When is an amendment a matter of judicial discretion? The amendment must be substantial and the adverse party has already filed and served a copy of his responsive pleading. This can be done provided theres a leave of court. Usually, the court allows amendment because of the liberal policy of the rules, except: 1) When the amendment is to delay the action. 2) When the purpose of making the complaint confer jurisdiction upon the court. 3) When the purpose is to cure a premature or non-existent cause of action. a. Non-existent no COA hence no amendment can be made b. Imperfect cause of action incomplete COA thus amendment can cure defect Effect of Amendments on Prescriptive Period 1) When new COA, prescriptive period interrupted upon filing of the amended complaint 2) When no new COA, interruption of the prescriptive period retroacts on the date of the filing of the original complaint Leave of court required Leave of court is required for an amendment made after service of a responsive pleading; this rule assumes more force and effect especially when the amendment is substantial; the plaintiff cannot amend his complaint by changing his cause of action or adding a new one without leave of court. After a responsive pleading is filed, an amendment to the complaint may be substantial and will correspondingly require a substantial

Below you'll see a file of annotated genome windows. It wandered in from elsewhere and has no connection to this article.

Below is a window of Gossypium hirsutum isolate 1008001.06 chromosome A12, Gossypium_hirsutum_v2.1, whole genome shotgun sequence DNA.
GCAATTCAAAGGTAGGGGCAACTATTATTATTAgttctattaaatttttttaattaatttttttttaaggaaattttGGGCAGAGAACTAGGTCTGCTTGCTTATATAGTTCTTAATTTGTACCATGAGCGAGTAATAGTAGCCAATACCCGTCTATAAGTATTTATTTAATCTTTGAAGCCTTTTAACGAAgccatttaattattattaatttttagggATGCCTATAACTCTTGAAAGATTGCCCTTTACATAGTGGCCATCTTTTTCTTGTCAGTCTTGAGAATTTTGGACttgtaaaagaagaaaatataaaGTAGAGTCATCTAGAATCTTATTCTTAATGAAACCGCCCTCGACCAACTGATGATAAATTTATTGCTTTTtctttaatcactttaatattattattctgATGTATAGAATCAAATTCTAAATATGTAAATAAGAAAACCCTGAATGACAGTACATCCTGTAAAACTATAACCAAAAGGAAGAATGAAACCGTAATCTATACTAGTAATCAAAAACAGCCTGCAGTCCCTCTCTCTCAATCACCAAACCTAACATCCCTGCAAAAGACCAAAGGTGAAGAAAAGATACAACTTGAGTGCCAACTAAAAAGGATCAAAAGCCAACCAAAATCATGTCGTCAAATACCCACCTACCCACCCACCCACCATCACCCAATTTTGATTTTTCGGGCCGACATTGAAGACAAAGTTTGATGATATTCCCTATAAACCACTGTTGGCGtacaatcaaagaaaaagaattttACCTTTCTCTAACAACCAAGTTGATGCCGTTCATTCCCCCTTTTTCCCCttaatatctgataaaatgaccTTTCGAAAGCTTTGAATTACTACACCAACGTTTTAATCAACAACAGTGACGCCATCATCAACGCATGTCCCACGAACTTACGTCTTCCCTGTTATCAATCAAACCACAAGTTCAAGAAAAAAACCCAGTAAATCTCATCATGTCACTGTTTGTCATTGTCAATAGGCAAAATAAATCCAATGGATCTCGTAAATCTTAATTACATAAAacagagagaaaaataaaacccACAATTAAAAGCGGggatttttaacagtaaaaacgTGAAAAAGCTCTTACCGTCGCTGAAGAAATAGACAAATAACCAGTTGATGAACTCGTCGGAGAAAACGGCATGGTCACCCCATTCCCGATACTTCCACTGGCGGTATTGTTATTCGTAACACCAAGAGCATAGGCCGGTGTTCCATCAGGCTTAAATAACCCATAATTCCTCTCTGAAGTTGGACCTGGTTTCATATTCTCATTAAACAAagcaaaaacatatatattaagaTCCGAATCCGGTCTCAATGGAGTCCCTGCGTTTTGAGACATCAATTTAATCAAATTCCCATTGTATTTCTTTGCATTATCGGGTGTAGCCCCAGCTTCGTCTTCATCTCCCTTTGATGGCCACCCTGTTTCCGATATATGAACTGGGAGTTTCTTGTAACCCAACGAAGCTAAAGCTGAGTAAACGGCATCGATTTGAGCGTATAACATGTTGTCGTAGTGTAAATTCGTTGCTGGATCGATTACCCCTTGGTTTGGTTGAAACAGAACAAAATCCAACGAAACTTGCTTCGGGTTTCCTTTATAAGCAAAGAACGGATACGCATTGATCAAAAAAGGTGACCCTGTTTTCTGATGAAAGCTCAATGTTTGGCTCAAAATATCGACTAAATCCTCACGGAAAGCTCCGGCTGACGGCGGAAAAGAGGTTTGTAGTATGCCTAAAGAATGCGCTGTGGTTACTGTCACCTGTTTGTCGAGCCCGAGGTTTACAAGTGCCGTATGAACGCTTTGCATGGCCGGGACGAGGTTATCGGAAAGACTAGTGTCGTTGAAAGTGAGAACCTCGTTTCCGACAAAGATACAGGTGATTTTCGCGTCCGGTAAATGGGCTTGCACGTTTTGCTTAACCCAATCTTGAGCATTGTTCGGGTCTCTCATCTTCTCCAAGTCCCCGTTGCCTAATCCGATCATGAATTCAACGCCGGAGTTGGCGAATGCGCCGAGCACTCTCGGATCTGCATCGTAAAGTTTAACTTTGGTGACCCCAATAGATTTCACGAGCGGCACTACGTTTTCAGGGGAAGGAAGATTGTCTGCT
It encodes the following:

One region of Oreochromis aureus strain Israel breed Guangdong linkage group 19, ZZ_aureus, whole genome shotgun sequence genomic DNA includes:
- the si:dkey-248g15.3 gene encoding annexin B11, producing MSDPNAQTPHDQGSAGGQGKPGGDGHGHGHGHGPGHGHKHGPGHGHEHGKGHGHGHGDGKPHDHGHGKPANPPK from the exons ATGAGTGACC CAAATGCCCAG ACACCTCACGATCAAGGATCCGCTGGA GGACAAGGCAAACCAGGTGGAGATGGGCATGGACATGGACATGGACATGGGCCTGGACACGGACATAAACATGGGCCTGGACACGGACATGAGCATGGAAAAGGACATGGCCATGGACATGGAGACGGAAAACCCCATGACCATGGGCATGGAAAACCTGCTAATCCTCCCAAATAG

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alteration in the defenses of the adverse party. The amendment of the complaint is not only unfair to the defendant but will cause unnecessary delay in the proceedings. Thus, leave of court is required. On the other hand, where no responsive pleading has yet been served, no defenses would be altered. The amendment of the pleading will not then require leave of court. General Rule: Substantial amendments may only be made upon leave of court. [Section 3] Exception: A party may amend his pleading once as a matter of right at any time before a responsive pleading is served, or in the case of a reply, at any time within ten (10) days after it is served. Amendment at this stage may be made as a matter of right even if the amendment is substantial. Reasonable ground Where amendment is not a matter of right, a bare assertion of a desire to amend the pleading because of certain matters have not been therein alleged, or the submission of an amended one, without more, is obviously not sufficient. It is incumbent upon a party desiring to amend his pleading to furnish the court with some adequate foundation for it to grant leave to amend the pleading. Amendment to cure a failure to state a cause of action If the complaint failed to aver the fact that certain conditions precedent were undertaken and complied with, the failure to so allege the same may be corrected by an amendment of the complaint. Section 5 of Rule 10 applies to situations wherein evidence not within the issues raised in the pleadings is presented by the parties during the trial and was not objected to. The provision also covers situations where, to conform to evidence not objected to by the adverse party, the pleadings are sought to be amended on motion of a party. Thus, a complaint which fails to state a cause of action may be cured by evidence during the trial. Example: Guarantor filed an action to collect a sum of money against the debtor. The complaint fails to state a cause of action if it does not allege that the creditor of the debtor has been paid by the guarantor even if in fact there was payment. If during the course of proceedings, evidence is offered on the fact of payment without objection from the debtor, the defect in the complaint was cured by the evidence. The plaintiff may then move for the amendment of his complaint to conform to the evidence. No amendment where no cause of action exists May a complaint that lacks a cause of action at the time it was filed be cured by the accrual of a cause of action during the pendency of the case? Example: When the case was filed none of the promissory notes subject of the action was due and demandable but two of the notes became due during the pendency of the action. Is amendment allowed? Answer: NO! A complaint whose cause of action has not yet accrued cannot be cured by an amended or supplemental pleading alleging the existence or accrual of a cause of action while the case is pending; its a premature action; a groundless suit; should be dismissed by the court upon proper motion seasonably filed by the defendant; a person should not be summoned before the public tribunals to answer for complaints which are immature. Question: X executed a promissory note in favor of Y on June 12, 1998 which states that X will pay the amount within one year from its date. However, Y requested X to pay ahead of time. X refused to do so. On May 1999, Y filed a case against X. X moved to dismiss the case for lack of cause of action. a.] On July, 1999, pending resolution of the motion to dismiss, Y filed an amended complaint alleging that Xs debt had in the meantime become due that X still refused to pay. Is the amended complaint valid? b] would your answer be different had Y filed instead a supplemental complaint stating that the debt became due after the filing of the original complaint? a. Amended complaint should not be allowed. There is no cause of action at the time of the filing of the complaint; it is a groundless suit. [alternative answer: it should be allowed because a motion to dismiss is not a responsive pleading; no responsive pleading has yet been served when the amended pleading was filed. b. The supplemental pleading should not be allowed because there being actually no cause of action, there is no complaint to supplement. Amendment to correct a jurisdictional defect before a responsive pleading is served